Squire Patton Boggs Summer Associate Jacob Williams details how new legislation in Colorado will impact employers’ use of non-competition covenants in the Centennial State.

Adding to a growing nationwide trend placing restrictions on the use of non-competition agreements in employment contracts, Colorado is the most recent state to adopt exacting restrictions on employers’ use of post-termination restrictive covenants. Set to take effect on August 10, 2022, the recently-signed House Bill 22-1317 dramatically amends Colorado’s non-compete statute, Colo. Rev. Stat. § 8-2-113, in the following ways:

  • Income Threshold: Covenants not to compete entered into after August 10 will only be enforced against “highly compensated” employees, according to thresholds set by the state’s Department of Labor and scaled for inflation, which for now means those earning at least $101,250 per year. This rigid, bright-line income threshold replaces the statute’s prior test, which limited enforcement to agreements with executives, officers, certain management and professional employees, and those with access to trade secrets, without regard for earnings. The income threshold applies at the time the covenant is entered and at the time the covenant is enforced. Since many workers will be employed by a new employer at the time of enforcement, this requirement presents a vexing conundrum to employers who lack visibility into an employee’s new income, and which threshold could be defeated by the new employer deferring some part of the worker’s compensation.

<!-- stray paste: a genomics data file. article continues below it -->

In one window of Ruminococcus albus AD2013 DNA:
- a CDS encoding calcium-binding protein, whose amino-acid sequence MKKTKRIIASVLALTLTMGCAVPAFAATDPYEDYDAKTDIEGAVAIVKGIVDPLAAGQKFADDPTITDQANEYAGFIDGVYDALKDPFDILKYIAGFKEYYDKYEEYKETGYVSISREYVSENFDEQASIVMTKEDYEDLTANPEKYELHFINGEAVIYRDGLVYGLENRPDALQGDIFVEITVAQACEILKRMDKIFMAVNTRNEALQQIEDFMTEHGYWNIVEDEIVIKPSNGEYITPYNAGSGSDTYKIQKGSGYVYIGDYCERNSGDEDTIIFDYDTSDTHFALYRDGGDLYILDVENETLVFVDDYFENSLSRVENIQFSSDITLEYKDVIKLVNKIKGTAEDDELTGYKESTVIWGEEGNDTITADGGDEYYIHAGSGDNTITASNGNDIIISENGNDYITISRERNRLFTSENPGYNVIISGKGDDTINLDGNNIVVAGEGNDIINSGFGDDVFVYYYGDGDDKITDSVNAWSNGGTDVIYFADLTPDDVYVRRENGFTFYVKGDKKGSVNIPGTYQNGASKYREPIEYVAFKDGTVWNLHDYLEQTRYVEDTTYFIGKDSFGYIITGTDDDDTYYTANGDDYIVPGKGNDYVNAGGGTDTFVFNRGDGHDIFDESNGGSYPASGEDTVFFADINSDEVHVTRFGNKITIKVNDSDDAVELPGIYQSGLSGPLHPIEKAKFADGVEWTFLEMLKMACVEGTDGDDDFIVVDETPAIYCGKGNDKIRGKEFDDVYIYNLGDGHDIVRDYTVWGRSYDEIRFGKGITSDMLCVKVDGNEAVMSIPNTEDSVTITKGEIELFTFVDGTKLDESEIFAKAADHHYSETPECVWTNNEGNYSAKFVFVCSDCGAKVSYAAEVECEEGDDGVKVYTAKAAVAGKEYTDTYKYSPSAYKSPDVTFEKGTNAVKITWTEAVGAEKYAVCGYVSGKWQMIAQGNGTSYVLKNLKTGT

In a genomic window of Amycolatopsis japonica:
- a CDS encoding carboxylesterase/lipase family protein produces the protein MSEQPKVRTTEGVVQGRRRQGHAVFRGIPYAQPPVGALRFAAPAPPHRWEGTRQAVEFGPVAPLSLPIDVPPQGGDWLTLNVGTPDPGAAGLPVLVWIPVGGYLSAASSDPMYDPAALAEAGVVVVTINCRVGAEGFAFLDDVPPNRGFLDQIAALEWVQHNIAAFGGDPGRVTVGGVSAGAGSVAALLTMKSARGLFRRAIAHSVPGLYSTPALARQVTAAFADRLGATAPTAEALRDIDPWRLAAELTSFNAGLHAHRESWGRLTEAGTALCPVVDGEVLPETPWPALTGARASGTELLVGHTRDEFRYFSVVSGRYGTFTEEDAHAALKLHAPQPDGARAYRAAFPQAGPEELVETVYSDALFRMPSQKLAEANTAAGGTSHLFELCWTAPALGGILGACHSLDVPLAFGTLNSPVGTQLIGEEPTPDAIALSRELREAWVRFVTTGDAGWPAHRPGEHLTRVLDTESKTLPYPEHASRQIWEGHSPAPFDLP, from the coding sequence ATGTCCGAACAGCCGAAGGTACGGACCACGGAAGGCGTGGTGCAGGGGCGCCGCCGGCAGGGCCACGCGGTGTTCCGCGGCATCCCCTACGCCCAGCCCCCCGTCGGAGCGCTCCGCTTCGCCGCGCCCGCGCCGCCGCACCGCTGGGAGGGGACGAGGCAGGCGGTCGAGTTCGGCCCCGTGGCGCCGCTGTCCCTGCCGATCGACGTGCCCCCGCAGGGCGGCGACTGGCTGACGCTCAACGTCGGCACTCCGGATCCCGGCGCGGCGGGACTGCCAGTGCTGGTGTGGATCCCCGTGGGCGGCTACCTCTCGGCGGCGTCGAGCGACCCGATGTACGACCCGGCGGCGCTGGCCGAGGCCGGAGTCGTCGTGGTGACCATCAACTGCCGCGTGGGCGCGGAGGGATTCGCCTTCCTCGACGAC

• Narrowing of Legitimate Protectable Interests: In addition to the income threshold, covenants not to compete will only be enforced where necessary for the protection of trade secrets, and only if the restriction is no broader than necessary to protect such trade secrets. The definition of “trade secrets” is unchanged by the amendment. Examples of verified trade secrets in Colorado include detailed customer information, client lists, customer contracts, pricing information, detailed debtor information, and customer log-in codes, among other items, where the employer takes reasonable steps to keep the information secret.
  • Advance Notice: Employers must inform applicants of their intention to require a covenant not to compete prior to the applicant accepting the offer of employment and provide a summary of the restriction’s terms with the notice. Current employees must be provided at least 14 days’ notice before the earlier of (i) the effective date of the covenant, or (ii) the additional consideration to be provided to the worker in exchange for the covenant. The notice itself also must be signed by the employee. The restriction must be in a standalone agreement and not included as a term in an employment or stock option agreement or included within an employee handbook.
  • Choice of Forum/Choice of Law: The amendment invalidates out-of-state choice-of-forum selection clauses – provisions that specify where disputes will be heard – if the worker primarily worked or resided in Colorado at the time of termination of employment. Similarly, the amendment renders unenforceable a foreign choice-of-law provision – a provision that establishes which state’s laws govern the interpretation of the agreement – if the worker primarily resided and worked in Colorado at the time of termination. This amendment will be particularly impactful on employers who now, post-pandemic, employ employees on a remote basis.